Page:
Keep A Growth Mindset

I could write about a growth mindset all freaking day. I am obsessed with the book “Mindset” by Carol Dweck. It changed how I taught, how I looked at my marriage, and how I looked at people in general. It essentially teaches that people with a “fixed” mindset, which, hint hint, is not a good thing, are ones who believe that the traits they have are just aspects of their personality and they can’t change that; they are unwilling to try to change who they are. They also give up at the first sign of challenge and simply deem anything difficult as “not their thing”. They are, in simple terms, afraid of failure, and will do whatever they can to avoid it.

Growth mindsets, however, see failure as a step in a process of learning. They recognize that to fail means to be challenged, and those challenging things pay off. It’s hard, don’t get me wrong, most of us have been thinking the other way our entire lives, but I find life much more satisfying when I accept that it’s okay to fail and to not be perfect. It’s good to not be the best and to try something different and make yourself look like a fool. It’s terrifying, but I have gained more from this mindset than I can even put into words. I was the kid who wouldn’t run in a track meet because I knew I wouldn’t win, or I wouldn’t take calculus because I didn’t think I could be the best. I have been so scared to fail my entire life, and I found that I was just constantly looking around envying everyone’s successes and holding it against them because I was so afraid of my failures. I remember after my first year of university calling my mom because I didn’t do well in my classes, mostly because I slept through them, and saying, “Why didn’t you let me do a year long course and call it a day?! I should’ve done something easy!” In her wisdom, she told me how happy I would be at the end of my schooling. It seemed so far away, but thankfully I trusted her. And you know what? I figured it out. It was challenging, and I definitely failed at many things, but I cherish the things I learned about myself at that time. Failing is good, and just because someone isn’t failing at the same things as you does not mean they aren’t failing at some thing. Instead of pitting yourself against the world, recognize that we’re all running very different races, and cheer for everyone.

And there you have it. Three things I have been working on. I think I could sum this entire spiel into one sentence: Focus on your finish line, and cheer on the other runners.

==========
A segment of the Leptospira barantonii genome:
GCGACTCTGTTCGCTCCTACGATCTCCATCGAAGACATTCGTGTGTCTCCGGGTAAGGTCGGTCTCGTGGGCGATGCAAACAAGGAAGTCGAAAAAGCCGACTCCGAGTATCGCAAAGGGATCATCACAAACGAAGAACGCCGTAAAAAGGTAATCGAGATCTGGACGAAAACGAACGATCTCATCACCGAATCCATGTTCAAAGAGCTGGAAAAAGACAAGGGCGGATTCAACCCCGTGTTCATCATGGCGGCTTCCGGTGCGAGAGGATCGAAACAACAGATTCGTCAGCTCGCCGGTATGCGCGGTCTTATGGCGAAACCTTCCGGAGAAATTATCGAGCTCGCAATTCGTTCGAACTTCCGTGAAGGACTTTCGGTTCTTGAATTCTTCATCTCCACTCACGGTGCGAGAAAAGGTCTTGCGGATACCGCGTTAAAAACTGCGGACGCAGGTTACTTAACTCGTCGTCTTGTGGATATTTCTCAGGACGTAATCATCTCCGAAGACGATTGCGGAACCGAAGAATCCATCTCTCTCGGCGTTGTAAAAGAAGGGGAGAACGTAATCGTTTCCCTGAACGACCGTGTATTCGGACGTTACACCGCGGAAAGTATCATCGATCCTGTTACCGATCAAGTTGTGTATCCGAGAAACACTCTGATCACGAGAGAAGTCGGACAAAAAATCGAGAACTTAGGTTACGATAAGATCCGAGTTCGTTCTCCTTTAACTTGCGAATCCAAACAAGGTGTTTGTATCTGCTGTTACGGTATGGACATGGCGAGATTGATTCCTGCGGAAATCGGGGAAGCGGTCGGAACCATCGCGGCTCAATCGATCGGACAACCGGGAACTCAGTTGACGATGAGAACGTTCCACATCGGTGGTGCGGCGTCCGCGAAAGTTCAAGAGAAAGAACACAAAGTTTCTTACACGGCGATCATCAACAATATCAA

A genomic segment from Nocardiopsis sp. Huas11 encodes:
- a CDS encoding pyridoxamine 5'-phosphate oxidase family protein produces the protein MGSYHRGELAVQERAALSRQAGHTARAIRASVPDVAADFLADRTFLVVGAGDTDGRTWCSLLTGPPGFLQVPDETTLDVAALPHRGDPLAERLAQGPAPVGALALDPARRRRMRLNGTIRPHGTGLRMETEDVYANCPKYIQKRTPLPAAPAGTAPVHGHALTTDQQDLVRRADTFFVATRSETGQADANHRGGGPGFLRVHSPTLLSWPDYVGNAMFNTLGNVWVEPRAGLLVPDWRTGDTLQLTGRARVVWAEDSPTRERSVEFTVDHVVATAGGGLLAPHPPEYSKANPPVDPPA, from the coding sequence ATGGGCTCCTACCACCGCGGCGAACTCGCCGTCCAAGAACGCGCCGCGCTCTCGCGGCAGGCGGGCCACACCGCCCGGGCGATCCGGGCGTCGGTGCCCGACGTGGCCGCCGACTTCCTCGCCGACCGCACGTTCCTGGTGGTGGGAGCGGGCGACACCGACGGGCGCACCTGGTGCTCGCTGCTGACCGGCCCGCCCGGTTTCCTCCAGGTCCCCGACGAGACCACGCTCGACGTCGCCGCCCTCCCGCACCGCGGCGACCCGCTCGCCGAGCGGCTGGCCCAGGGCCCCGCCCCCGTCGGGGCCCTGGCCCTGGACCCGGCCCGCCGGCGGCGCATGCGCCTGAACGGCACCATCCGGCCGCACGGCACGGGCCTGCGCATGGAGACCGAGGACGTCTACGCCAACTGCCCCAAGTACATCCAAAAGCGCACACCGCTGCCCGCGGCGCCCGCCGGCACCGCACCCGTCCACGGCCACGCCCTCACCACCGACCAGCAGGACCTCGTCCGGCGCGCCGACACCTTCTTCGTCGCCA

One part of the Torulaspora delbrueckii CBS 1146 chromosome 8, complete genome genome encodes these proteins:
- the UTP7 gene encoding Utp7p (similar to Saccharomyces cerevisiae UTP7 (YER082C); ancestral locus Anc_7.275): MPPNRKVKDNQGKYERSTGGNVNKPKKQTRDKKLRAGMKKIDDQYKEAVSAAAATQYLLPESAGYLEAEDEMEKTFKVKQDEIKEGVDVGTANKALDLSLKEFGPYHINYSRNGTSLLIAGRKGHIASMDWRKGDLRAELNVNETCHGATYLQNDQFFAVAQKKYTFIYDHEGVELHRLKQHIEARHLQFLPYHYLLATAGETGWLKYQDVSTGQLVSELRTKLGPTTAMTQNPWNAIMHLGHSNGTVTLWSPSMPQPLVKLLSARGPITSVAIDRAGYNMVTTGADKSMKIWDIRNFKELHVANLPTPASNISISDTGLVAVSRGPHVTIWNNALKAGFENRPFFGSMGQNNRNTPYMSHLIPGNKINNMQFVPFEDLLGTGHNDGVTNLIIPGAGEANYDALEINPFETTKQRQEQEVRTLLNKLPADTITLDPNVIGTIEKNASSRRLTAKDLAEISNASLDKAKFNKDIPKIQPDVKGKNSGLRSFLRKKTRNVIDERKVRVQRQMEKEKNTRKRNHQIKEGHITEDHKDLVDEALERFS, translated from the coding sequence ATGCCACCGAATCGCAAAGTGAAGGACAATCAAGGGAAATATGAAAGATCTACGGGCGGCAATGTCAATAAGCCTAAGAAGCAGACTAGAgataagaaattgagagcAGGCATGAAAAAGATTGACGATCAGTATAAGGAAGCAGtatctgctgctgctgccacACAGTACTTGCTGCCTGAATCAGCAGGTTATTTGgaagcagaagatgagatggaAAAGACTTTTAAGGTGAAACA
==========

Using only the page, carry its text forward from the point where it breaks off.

Superficial Happiness

The holidays always make me want to write. What is it about Christmas and family time that seems to clarify so many thoughts? Nonetheless, I had a very eye-opening experience this past week. It started on Friday, the day before Christmas Eve when I was wildly running around for presents. Before going into the season I adamantly told myself this would be a very relaxed, minimal Christmas, yet here I was impulse buying things neither Scott nor myself wanted to cram into our house. It wasn’t until I was standing in Superstore did I look around and acknowledge the anxiety seeping from me. I was unhappy, and it was because I felt the need to buy.  This need, to fill some void that we self-create, is so toxic, but we continuously fall into it. Why?

We all know I am fascinated by social media. The need to have people acknowledge and affirm one’s relationships, purchases, workout regime, and children is something I am continually trying to wrap my head around. I can’t tell you how many times I have deleted these apps only to come crawling back a few weeks later. It’s an addiction, really, and I wish we treated it like it is, but I digress. Lately, I have perused Instagram and seen that with Christmas comes the dreaded giveaway posts. I fall into this trap people; please don’t think I am immune to this. Just a week ago I spent 20 minutes liking and following a loop of people for products I wasn’t remotely interested in. I wasted precious holidays that I look forward to for quite some time so that I could shop for things I didn’t want or most likely wouldn’t get.

This is where self-awareness comes in and is desperately needed. This is where, while standing in the middle of Superstore looking at who knows what, I dropped the things I didn’t absolutely need and walked away. I drove straight to my parent’s house, held my niece, and thought that this is what I want in life. I left after a quick visit, met Scott at an old folk’s home where his grandma lives, sang Christmas songs with his family, and again thought to myself that this is what I want.